At the hearing, A. Akintola Esq., learned counsel for the appellant conceded only that at the court below, leave was granted to the appellant to file grounds of appeal that were not filed, but, argued that issue 4 in the brief of argument of the appellant in the court below was sufficient to sustain the appeal. He, however, complained that the court below failed to consider the issue on its merits. Learned counsel therefore urged that the appeal be allowed, and that an order be made for the re-hearing of the appeal by the court below.

In his reply, learned counsel for the respondents invited the court to note that the case was not heard on its merits. This is because, he argued, the court having found that the grounds of appeal for which leave was granted by the court below were not filed, it did not consider the merits of the appeal. He concluded his submission by urging the court to dismiss the appeal.

The genesis of this appeal may be put briefly thus:-

As earlier noted, the appellant appealed to the court below after the trial court had dismissed her claim. Pursuant thereto, a notice of appeal, with three grounds of appeal dated 20th of June, was filed on the same date. It would appear that by a motion dated 14th day of April 1997, the appellant sought for the following reliefs from the court below.

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They read:-

(i) Granting the applicant leave to amend the notice of appeal by adding additional grounds of appeal exhibited to the affidavit.

(ii) Enlargement of time to file appellant’s brief.

(iii) Deeming the brief of argument filed as duly filed and served.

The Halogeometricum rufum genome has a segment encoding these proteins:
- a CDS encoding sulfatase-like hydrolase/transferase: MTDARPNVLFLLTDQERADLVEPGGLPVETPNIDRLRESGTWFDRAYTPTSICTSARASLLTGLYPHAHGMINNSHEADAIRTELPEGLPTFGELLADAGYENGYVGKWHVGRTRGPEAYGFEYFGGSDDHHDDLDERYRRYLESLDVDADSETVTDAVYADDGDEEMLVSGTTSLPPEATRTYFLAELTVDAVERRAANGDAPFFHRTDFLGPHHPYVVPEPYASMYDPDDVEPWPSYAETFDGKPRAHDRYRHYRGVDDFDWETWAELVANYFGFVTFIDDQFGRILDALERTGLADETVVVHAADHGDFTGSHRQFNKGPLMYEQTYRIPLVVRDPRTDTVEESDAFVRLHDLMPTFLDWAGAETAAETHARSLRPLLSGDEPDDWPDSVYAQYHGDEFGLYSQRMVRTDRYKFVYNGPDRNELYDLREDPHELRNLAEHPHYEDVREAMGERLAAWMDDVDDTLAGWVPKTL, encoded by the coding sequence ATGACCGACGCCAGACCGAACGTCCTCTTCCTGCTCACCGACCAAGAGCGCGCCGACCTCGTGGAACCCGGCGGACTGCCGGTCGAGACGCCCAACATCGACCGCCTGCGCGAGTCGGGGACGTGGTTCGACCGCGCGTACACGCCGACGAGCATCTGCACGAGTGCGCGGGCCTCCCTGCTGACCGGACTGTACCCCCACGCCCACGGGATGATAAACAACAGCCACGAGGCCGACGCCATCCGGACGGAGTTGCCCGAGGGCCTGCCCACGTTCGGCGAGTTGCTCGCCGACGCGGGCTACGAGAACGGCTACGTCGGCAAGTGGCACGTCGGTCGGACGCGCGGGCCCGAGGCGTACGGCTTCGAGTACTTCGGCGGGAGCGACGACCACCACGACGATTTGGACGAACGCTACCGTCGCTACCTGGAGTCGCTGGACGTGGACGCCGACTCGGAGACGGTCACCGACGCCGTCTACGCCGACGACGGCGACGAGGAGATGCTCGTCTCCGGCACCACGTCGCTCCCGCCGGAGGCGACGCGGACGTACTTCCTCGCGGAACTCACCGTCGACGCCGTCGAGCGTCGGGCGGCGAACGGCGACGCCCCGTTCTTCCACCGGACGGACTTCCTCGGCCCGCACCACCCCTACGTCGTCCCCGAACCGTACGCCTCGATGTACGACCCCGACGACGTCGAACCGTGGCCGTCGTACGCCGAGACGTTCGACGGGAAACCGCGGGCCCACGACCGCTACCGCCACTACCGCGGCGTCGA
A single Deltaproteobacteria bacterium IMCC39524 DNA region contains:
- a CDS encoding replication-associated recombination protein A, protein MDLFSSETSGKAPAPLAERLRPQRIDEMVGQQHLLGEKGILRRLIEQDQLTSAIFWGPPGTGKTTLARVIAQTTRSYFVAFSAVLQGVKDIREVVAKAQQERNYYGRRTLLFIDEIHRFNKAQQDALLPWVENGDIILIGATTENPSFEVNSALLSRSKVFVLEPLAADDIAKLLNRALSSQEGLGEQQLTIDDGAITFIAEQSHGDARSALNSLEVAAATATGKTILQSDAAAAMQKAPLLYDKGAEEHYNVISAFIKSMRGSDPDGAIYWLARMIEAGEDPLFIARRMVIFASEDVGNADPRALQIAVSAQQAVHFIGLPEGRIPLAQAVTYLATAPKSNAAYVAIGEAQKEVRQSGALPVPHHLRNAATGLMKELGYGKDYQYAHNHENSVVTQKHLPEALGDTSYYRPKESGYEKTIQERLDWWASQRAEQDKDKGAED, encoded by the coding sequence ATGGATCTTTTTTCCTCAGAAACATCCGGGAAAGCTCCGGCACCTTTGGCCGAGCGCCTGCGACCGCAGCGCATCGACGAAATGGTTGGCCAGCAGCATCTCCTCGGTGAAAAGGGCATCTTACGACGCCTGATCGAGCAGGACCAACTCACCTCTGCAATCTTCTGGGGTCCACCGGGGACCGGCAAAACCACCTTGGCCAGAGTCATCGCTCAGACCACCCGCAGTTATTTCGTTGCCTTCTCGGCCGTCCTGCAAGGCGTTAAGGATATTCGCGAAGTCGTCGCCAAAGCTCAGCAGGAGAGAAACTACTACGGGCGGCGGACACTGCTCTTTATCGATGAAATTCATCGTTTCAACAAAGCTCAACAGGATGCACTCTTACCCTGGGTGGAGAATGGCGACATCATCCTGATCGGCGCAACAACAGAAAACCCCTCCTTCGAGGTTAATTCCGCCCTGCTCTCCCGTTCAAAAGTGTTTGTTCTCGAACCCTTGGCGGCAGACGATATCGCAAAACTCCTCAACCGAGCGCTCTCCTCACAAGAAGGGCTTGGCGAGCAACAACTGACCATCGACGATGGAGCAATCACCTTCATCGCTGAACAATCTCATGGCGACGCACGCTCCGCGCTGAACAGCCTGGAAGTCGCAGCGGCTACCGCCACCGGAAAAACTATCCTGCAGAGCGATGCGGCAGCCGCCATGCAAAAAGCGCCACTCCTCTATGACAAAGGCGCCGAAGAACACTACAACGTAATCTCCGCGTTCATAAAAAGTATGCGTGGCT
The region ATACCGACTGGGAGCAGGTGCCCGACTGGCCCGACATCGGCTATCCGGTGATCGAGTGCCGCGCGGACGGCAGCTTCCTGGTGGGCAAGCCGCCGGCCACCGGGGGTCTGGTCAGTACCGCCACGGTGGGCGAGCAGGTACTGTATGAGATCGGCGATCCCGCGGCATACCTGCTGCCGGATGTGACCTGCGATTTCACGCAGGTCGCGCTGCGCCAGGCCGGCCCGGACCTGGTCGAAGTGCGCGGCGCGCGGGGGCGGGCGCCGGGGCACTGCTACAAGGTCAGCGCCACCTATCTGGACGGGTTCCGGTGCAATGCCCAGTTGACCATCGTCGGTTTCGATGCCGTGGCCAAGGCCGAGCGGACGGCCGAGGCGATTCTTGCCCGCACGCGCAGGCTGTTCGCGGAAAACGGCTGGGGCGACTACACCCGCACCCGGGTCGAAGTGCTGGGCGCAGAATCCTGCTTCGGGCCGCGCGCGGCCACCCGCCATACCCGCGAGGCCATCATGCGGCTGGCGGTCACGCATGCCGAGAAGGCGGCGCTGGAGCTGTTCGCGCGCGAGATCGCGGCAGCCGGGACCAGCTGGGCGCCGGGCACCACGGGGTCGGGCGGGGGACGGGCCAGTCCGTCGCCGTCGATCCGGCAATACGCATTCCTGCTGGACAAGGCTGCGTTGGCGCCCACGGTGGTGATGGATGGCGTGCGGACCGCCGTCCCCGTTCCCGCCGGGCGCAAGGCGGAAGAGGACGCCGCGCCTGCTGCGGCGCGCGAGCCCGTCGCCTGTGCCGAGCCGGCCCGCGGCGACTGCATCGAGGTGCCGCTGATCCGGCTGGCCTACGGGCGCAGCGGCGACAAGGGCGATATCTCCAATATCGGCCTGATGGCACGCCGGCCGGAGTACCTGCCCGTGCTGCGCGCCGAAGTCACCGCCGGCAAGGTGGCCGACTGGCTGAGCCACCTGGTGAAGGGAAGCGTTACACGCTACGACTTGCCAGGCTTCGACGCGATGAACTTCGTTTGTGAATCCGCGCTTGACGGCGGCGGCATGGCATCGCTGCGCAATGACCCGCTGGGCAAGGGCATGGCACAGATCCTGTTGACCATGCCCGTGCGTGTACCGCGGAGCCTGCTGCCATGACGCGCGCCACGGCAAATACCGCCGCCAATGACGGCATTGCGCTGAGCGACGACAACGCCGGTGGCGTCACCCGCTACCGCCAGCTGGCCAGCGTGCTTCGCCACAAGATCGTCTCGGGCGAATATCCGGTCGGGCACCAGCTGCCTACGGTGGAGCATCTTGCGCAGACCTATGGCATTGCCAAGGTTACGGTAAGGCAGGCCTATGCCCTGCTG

That motion on notice was taken by the court below on the 26th of June 1992, and all the prayers sought for by the appellant/applicant were granted. The ruling of the court reads thus:-

“Leave is hereby granted to amend notice of appeal by adding additional grounds of appeal as exhibited to the affidavit. One day extension of time is hereby granted the appellant to file his brief. The said brief is deemed duly filed.”

It is patent from that order that the appellant was granted leave by the court below on the 26th day of June 1992 to file an amended notice of appeal incorporating the additional grounds of appeal that were required by the appellant to pursue the appeal. The appellant was also granted one day to file the appellants’ brief and which was deemed duly filed accordingly.

It would appear that that was how the matter stood until the appeal was heard. It then transpired that the amended notice of appeal was not filed as earlier ordered by the court below. But it is also manifest that the appellant had before leave was obtained to amend the Notice of Appeal by the addition of the proposed additional grounds included and argued them in the appellants brief. That brief was dated and filed in the court below on the 13th of April 1992, and it will be recalled that leave to file an amended notice of appeal was granted to the appellant by the court below on the 26th of June 1992.